Regarding your sample diet for cutting, what would you recommend someone weighing 160lbs/5ft. 9 use. I was looking for a good, but simple diet to use for getting cut.

Darkhorse 04-03-2008 04:30 AM

Quote:

Originally Posted by JULIAN8 (Post 53224)
Regarding your sample diet for cutting, what would you recommend someone weighing 160lbs/5ft. 9 use. I was looking for a good, but simple diet to use for getting cut.

What are you currently eating per day? Not foods, macros (pro/cho/fat). If you don't know what you are eating right now, then any cookie cutter diet wouldn't do you any good.

That question, in essence, is what's wrong with the diet.

jaxon5 04-19-2008 04:23 PM

is it wrong for me to have my cheat meal on my rest day

Darkhorse 04-20-2008 06:23 AM

No. As long as you're sticking to the diet 90% of the time, you'll be in good shape.

Darkhorse 04-23-2008 11:15 PM

Quote:

5. The separation of Carbs and Fats- This is a hotly debated issue, but again, in my opinion, an important aspect nonetheless. Remember that it is often when you eat items and with what you eat them that is more important than what you are eating. A mouthful, I know, but stay with me. Remember that when you take in certain carbs, you can spike your insulin levels. If you are taking in fats when your insulin has been spiked, you are allowing the basic laws of physiology to act out, and you allow for a higher propensity for fat storage. Separation is key. The sample diet will give a good example of how to separate them.
Don't like this one.. I just want to add that when you take in fats with carbs, you're blunting most of that insulin spike that he's talking about.

I've talked to A LOT of knowledgable trainers lately and they all believe that it's more beneficial to eat well balanced meals vs. only protein/fat or protein/carbs. Something like lean ground beef, brown rice, and a handful of nuts (7.5 grams of fat in about 11 almonds). Probably a much better option than something like whey and oatmeal which we're all guilty of lol. In fact, my recent weekend refeeds are mainly built around oatmeal mixed in with a tbsp EVOO. I'm still losing a lot of weight lol.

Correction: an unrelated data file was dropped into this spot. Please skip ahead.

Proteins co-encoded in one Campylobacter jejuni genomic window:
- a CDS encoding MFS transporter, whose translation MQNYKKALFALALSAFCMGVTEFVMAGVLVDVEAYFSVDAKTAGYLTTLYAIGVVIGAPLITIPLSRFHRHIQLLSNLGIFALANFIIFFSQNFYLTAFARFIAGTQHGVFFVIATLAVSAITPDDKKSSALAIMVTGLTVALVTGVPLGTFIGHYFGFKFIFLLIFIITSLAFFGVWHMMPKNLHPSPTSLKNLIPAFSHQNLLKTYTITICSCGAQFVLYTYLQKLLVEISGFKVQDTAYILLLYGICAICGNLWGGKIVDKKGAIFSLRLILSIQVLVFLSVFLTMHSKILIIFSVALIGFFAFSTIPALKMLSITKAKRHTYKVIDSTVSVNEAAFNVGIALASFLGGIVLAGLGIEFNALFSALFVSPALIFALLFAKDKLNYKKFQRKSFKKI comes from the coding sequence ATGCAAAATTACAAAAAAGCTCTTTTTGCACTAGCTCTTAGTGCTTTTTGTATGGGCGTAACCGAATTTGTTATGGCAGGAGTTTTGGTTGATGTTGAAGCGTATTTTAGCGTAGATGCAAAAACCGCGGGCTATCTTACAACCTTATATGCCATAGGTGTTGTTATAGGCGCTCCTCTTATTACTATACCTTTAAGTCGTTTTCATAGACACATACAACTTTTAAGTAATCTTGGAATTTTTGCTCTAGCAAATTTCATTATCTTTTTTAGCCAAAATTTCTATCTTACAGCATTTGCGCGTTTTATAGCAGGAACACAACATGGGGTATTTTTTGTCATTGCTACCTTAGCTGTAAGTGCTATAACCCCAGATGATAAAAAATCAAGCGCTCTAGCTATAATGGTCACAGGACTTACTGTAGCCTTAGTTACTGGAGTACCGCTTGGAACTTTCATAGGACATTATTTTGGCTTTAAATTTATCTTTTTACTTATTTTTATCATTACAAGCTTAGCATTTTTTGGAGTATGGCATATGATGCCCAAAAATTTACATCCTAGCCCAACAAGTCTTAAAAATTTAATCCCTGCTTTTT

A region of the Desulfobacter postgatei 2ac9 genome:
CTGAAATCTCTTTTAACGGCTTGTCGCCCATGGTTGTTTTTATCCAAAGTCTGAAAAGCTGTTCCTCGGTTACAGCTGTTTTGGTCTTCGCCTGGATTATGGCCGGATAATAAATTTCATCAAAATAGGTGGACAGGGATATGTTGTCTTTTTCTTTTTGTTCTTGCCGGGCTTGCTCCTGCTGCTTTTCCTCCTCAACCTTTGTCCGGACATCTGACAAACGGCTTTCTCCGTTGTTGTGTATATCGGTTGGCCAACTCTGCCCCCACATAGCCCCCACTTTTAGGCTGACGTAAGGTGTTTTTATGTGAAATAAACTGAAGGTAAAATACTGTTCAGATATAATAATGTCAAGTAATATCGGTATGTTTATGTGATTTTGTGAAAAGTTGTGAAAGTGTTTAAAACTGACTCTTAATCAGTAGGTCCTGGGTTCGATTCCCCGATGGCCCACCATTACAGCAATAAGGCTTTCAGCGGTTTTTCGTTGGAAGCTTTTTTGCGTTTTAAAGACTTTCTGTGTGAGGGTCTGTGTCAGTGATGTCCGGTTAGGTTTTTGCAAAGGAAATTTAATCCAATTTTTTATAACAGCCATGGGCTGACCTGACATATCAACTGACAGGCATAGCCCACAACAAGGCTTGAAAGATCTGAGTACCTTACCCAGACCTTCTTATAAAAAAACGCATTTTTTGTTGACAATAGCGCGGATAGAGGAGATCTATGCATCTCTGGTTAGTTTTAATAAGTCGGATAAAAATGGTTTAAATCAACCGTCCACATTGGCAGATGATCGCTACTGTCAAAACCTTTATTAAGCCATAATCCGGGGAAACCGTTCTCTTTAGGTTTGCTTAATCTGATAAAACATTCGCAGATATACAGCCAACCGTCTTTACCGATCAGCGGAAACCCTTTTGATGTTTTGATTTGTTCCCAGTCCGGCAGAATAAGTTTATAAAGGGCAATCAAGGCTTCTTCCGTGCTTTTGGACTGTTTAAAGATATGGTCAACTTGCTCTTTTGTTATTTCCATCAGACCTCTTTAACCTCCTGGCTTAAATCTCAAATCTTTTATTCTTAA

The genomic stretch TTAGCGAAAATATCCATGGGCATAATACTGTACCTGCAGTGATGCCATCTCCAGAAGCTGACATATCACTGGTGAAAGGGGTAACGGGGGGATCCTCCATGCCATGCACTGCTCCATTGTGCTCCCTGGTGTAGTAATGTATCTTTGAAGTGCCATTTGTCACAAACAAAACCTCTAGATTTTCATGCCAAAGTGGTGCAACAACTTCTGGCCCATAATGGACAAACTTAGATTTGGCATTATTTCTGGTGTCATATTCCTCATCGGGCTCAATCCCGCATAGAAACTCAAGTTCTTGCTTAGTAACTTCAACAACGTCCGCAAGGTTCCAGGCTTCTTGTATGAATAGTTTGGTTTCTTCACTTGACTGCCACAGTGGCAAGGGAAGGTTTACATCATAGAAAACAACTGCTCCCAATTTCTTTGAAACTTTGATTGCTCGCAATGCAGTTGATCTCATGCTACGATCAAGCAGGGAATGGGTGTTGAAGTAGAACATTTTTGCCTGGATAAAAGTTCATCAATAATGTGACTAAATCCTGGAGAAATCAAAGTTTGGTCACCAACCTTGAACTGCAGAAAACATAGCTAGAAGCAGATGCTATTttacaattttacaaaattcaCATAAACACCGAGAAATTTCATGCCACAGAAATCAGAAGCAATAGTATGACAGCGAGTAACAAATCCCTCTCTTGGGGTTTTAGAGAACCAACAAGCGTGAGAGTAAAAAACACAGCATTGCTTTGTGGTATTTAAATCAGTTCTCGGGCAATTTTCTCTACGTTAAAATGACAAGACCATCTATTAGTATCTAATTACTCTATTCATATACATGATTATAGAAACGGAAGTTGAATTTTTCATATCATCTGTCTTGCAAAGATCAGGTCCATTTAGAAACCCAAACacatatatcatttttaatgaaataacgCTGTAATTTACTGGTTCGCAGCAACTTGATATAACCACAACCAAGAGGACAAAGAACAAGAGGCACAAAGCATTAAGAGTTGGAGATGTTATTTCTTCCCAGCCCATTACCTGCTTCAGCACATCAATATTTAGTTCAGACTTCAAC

Here's a good quote that basically explains it.

Quote:

Originally Posted by ChuckRD
Well I am a firm beliver that fat (good fats) will help the body reduce IMTG and assist in losing overall body fat. I also belive that insulin balance is very critical in losing body fat. Carbs and protien alone will elicit more insulin response that that same meal with fat added to it. To what extent...EVERYONE IS DIFFERENT. We just have used these methods on so many people that we know how and when to make the adjustments for the clients. So YES, I do feel that the FAT is key to losing body fat IN RELATION to insulin balance.


FlawedGRUNT 04-24-2008 08:59 AM

i guess i got lost in the mix... is that saying to have fats with a well balanced meal or to seperate things out like most people say and keep your fats seperate from your carbs?

Darkhorse 04-25-2008 08:38 AM

I'm saying there's nothing at all wrong with eating a meal with carbs and fats. I used to be really meticulous seperating them. My quick on the go meals would be along the lines of whey and oatmeal which in the grand scheme of things, probably did more harm than good.